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Russian Arms Exports In Sweet Spot, Domestic Rearmament Moving At Breakneck Pace

August 30, 2011

Russian Bereg SP artillery

Not since the Cold War has the Russian military been lavished with so much cash and hardware. With a projected $650 billion allotted for arms spending in the next 10 years (this writer believes the cost will balloon to a few hundred billion more), no expense is being spared equipping the world’s fourth largest armed forces with new weaponry.

Other than the highly publicized PAK-FA fifth generation stealth fighter for the air force, every branch of the revitalized Russian military will get boosted with missiles, submarines, helicopters, fighter aircraft, and an enigmatic new main battle tank.

To stretch the historical perspective, the only other time Russia armed itself at such a rapid pace would be during the reign of Czar Peter the Great and the pre-World War 2 Five Year Plans of the Stalin era.

This doesn’t mean there aren’t any hurdles. The recent MAKS 2011 air show outside Moscow had few takers despite the eye candy present. Also, serious delays have hampered Russian shipyards and other local manufacturers, resulting in awful cost overruns. The situation has become endemic to the point that both President Dmitri Medvedev and Prime Minister Vladimir Putin have publicly intervened, criticizing defence officials and pushing for reforms in Russia’s creaky arms procurement process.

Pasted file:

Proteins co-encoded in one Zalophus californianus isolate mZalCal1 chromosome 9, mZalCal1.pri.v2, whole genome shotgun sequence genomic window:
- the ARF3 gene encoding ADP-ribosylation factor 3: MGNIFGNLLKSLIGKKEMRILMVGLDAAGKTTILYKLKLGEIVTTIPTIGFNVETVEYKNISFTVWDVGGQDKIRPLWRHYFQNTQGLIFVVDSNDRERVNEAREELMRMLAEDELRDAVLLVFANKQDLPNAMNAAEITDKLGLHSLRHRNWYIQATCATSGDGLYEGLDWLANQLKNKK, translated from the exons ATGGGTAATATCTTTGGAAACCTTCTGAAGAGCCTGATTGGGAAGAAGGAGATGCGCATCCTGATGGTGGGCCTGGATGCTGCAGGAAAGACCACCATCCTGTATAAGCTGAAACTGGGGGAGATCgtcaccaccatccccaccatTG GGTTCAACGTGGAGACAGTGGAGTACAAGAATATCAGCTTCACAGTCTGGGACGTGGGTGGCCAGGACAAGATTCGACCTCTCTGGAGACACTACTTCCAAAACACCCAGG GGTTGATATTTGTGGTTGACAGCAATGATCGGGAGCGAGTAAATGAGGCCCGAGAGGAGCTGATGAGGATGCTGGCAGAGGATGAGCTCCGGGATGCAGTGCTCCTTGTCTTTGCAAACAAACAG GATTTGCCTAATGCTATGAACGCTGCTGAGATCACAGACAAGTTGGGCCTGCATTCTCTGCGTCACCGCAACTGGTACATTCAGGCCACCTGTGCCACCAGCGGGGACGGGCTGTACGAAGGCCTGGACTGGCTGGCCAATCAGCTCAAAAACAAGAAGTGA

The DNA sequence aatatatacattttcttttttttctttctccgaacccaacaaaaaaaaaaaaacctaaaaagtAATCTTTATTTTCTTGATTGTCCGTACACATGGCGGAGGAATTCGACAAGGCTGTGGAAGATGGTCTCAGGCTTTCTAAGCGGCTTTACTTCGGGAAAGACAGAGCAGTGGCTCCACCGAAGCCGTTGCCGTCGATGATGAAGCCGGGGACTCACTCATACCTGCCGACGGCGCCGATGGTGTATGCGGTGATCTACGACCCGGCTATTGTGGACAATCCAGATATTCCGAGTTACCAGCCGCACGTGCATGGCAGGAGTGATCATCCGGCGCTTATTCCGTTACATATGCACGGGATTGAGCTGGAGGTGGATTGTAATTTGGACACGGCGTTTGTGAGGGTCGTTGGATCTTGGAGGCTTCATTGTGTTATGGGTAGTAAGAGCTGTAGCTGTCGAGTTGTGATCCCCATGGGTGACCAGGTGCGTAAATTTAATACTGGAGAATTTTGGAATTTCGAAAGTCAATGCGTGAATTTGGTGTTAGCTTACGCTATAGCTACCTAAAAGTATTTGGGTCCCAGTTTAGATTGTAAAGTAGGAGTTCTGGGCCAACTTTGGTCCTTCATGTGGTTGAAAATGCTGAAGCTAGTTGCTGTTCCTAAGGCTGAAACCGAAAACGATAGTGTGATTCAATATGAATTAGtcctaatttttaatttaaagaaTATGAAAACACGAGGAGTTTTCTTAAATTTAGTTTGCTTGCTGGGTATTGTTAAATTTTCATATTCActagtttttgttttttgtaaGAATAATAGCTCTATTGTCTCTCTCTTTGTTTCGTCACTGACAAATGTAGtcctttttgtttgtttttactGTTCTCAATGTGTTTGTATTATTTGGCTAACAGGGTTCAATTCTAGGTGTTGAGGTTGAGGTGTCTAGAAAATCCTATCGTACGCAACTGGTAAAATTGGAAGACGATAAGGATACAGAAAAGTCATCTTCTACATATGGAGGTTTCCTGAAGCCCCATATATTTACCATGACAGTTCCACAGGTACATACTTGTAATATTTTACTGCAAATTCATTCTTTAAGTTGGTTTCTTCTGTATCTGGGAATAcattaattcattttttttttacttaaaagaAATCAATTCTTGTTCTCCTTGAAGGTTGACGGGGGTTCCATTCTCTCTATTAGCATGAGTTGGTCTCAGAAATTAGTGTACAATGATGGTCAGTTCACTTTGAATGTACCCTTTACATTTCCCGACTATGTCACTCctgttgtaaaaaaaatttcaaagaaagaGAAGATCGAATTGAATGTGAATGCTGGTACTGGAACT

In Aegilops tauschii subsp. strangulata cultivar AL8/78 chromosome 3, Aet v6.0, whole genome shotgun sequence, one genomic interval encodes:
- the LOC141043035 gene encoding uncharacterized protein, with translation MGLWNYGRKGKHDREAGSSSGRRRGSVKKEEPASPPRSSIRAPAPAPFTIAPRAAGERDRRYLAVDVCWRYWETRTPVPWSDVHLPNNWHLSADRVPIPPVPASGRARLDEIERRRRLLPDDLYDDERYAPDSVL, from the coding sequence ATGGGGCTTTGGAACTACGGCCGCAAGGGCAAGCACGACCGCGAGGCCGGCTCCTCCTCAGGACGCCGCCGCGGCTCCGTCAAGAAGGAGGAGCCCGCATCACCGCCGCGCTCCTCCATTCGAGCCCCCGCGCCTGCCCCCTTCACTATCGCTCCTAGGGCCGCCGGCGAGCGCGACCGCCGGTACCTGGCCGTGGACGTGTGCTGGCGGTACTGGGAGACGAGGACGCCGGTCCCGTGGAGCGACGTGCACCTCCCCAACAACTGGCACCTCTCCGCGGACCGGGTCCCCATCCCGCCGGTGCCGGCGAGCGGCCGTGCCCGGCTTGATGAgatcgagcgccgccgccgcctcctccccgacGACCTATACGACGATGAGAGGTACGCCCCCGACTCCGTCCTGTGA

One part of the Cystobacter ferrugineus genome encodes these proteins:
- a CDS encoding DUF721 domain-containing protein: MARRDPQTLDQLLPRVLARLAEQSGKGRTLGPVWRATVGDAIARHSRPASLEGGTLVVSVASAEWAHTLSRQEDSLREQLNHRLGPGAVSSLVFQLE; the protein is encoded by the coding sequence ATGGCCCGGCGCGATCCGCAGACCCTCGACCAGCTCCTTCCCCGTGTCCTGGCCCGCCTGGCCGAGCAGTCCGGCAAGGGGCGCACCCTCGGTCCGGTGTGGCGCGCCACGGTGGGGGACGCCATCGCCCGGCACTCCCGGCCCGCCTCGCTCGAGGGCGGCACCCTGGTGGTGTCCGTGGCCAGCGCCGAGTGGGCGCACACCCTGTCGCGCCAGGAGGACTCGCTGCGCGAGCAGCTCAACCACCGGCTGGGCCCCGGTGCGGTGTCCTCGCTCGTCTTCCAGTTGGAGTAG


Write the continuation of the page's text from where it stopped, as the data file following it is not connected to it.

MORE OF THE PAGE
The high times aren’t confined to the domestic front, however, with Russian arms exports raking in billions each year. Aside from losing the Libyan market ($4 billion), Russian arms are a veritable pillar of the national economy and favored clients such as India, Algeria, and Venezuela (China used to be part of the club) are deluged with sweet deals.

The sweetness is particularly tender in the case of Venezuela where a very surprising transaction has taken place. Last week news broke that Russia is loaning Venezuela $4 billion dollars for future arms purchases that include main battle tanks, air defence systems, and fighter jets. The money hasn’t been transferred yet and a Venezuelan official—Minister of Finance and Planning Jorge Giordani—is due to visit Russia to iron out the details.

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